Beauty, as in my character Jennifer, and my village setting, dazzles, and
people respond to the surface, so all sorts of things can go on underneath an
Such villages are the
opposite of more common gothic settings – moors, misty places, creepy halls,
run down houses – so I wanted prettiness and the bright sunshine so I could
upend a convention. I thought it would be interesting to write about haunting
where one wouldn’t expect it. I played with several horror tropes, both
intentionally and naturally.
parenting in this novel seem frighteningly accurate. What aspects of this theme
do you find most interesting to write about?
The novel is almost all set in 1963, and I wanted to explore an era that
gave children so much more freedom than today’s children have. There were not
the same fears, nor the same sense that parents must organise children’s time.
But then this freedom could also be abused, as in the case of my novel. I also
wanted to explore how an intelligent mother of five could be absolutely worn
down, to the point where, frustrated and exhausted, she has little control over
her children. The father plays no active role in the parenting, reflecting
something of that time. He also shows favouritism, elevates the male, and is
very aware of social conventions.
On a psychological
level, I was fascinated by an essentially powerless child – Eva – and how she
might rebel, through anger and manipulation. Children’s powerlessness can be
absolute. Eva only finds her real liberation later. And then, of course, her
favoured sister is, in very real terms, powerless as well.
Mrs. Pollard displays
what we would term ‘baby hunger’, to an extreme degree, driving her to commit a
crime. Her urge for motherhood is especially strong in the face of Rowena, who
has five children and, to Mrs. Pollard’s mind, neglects them.
your narrative? And what do you find most appealing in writing about the
I always thought I couldn’t write a historical novel, and yet of course
1963 is now a very long time ago! But I have early childhood memories of the
late sixties, as well as much cine film taken by my father. I intentionally did
no research as I wrote the novel, finding I could inhabit a slightly surreal
sixties world quite easily, based on commonly known images, films, novels, and
personal memories, and then I added a little research and checked facts, along
with a very good copy editor, afterwards. I liked exploring different attitudes
towards child rearing, women’s roles, and, in the early sixties, a society and
culture that nodded back to the fifties and even the war period, with the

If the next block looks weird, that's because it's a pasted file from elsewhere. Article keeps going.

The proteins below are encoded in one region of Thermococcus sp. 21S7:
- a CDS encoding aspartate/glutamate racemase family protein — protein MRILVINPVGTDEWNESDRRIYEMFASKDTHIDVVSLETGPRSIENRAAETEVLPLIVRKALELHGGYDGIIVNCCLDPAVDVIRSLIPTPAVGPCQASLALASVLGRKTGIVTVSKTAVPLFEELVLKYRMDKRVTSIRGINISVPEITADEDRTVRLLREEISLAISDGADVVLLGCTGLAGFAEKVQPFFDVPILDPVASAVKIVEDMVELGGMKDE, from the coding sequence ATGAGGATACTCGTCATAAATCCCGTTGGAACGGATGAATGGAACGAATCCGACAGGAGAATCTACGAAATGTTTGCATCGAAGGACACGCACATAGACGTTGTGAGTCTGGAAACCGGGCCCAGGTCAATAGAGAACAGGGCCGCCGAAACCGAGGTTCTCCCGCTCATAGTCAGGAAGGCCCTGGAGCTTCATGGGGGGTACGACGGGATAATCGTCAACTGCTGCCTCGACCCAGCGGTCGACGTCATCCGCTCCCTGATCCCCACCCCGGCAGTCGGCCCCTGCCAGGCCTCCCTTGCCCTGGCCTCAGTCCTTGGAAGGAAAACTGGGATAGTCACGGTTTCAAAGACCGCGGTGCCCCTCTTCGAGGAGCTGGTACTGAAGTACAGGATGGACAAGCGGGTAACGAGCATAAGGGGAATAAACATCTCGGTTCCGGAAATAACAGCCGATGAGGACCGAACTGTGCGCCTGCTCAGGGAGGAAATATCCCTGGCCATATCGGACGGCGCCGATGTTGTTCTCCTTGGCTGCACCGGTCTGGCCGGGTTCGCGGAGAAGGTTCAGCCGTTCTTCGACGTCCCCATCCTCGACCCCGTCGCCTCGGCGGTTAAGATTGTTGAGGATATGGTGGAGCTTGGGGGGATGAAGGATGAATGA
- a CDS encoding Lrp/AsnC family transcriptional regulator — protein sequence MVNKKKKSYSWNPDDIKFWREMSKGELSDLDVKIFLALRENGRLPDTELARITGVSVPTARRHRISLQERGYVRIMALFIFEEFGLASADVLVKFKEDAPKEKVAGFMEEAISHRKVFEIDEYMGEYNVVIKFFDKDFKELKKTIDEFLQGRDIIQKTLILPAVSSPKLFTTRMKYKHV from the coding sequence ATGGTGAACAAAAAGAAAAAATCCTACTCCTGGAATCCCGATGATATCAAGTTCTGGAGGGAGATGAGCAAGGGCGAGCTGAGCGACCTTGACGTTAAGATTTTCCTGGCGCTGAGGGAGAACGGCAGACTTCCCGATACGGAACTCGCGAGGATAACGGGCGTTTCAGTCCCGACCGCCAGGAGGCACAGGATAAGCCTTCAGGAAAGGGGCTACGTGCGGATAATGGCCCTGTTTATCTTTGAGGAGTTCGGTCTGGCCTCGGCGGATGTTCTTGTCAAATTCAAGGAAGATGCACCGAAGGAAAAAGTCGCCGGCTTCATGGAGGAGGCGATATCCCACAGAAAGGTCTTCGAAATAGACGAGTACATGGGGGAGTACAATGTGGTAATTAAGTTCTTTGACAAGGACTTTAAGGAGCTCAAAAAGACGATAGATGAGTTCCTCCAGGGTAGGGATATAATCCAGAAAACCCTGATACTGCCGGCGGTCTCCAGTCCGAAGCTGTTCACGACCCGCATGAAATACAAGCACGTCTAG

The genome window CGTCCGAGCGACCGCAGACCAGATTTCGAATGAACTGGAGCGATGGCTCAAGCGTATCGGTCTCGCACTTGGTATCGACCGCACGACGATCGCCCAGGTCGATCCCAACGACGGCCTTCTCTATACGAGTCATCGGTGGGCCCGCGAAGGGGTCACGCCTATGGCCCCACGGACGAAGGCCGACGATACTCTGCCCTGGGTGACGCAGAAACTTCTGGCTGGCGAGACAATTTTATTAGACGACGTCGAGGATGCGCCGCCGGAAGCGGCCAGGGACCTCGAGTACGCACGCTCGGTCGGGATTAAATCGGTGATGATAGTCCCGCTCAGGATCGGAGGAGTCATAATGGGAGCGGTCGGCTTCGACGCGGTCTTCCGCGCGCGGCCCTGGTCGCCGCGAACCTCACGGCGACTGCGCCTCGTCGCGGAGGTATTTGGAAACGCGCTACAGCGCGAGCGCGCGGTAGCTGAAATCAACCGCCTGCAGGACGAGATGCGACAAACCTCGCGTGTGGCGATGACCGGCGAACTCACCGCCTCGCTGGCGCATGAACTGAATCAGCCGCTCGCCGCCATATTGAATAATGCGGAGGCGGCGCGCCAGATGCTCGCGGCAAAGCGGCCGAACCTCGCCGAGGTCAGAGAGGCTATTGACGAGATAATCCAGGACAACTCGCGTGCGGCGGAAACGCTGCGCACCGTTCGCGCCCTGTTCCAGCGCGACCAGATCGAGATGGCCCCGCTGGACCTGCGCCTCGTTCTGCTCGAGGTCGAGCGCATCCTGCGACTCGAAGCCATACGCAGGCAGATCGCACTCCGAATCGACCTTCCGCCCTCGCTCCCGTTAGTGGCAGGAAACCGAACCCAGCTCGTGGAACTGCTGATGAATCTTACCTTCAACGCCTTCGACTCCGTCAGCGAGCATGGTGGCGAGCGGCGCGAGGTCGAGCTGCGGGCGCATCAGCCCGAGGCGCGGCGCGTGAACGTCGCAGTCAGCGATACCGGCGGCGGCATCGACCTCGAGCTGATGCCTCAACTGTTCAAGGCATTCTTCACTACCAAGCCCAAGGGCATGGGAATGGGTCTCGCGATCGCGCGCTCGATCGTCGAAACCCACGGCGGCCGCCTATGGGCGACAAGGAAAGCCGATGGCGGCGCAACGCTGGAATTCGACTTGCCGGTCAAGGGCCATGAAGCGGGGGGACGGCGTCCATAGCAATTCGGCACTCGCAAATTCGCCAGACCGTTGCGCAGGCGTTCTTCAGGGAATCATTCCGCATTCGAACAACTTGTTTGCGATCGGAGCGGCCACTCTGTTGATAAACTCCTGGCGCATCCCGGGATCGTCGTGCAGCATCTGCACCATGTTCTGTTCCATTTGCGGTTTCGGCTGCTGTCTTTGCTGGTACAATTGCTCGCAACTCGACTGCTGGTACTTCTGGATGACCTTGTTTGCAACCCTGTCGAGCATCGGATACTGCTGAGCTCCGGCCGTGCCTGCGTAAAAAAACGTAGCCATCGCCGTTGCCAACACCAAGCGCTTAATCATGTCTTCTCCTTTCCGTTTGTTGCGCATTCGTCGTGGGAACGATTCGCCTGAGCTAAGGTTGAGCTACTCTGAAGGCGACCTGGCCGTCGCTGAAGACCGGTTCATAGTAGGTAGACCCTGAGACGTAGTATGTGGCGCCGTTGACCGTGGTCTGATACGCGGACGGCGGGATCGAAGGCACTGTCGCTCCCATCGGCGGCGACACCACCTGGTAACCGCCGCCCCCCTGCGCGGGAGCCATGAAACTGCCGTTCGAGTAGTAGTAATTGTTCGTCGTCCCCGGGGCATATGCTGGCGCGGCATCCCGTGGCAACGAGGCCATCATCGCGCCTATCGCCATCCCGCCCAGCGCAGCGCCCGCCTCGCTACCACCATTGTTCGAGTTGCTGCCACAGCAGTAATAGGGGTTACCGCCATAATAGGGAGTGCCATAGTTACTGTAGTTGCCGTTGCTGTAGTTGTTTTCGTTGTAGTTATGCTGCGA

Swinging Sixties just about to change everything.
I also loved the
aesthetic. I loved describing all the gingham dresses, lemon yellow cardigans
and house coats, Alice bands and home knits, along with the ‘modern’ décor
chosen by Rowena, and the food of the time. That was really fun, and
effective ghost story? Are there any rules or imperatives to include?
Don’t include the ghosts! I mean it. As Roald Dahl said, ‘The best ghost
stories don’t have ghosts in them.’ The story can be riddled with presences,
but they’re more effective if they appear non-visually, or in the effects they
cause. Anticipation is important, and so is subtlety. It’s all about terrors
glimpsed or imagined. There’s a fine line between the psychological, and the
creaking ghost thumping around, and it’s hard to handle this so it doesn’t
inadvertently stray into comedy! You have to balance post-Freudian thinking and
readers’ desire for some full blooded hauntings.
Well, it’s complicated, because I’m in the strange position of having
two manuscripts that aren’t quite finished. Distance does wonderful things, and
I’m in the middle of – I hope – a final draft of one of them, where I’ve
changed so much, including the setting, the person it’s written in, and the
protagonist! It’s been a bastard to write, this one. It’s only now I’m speeding
ahead, after so much work, so many wrong directions. I think – again, I hope –
it’s finally found its form. Actually, I’m sure it has. I’m finally excited. I
don’t want to say too much, because then I don’t feel the same urgency to write
it, but it’s set in London, it’s contemporary, and it involves an artist in
crisis who gets help from the most disastrous source. There. I’d better finish
Thanks so much to Joanna for her fascinating answers, which give us such an interesting insight into her writing process. And I wholeheartedly agree that some books are a ‘bastard to write’!! But hopefully, the finished product goes out into the world like a swan on a lake, with all the hard work going on underneath and out of sight…
You can find Joanna on social media here:
and on her website here:
TOUCHED is out in paperback this Thursday, 26th March, published by Hammer/Arrow Books/Random House.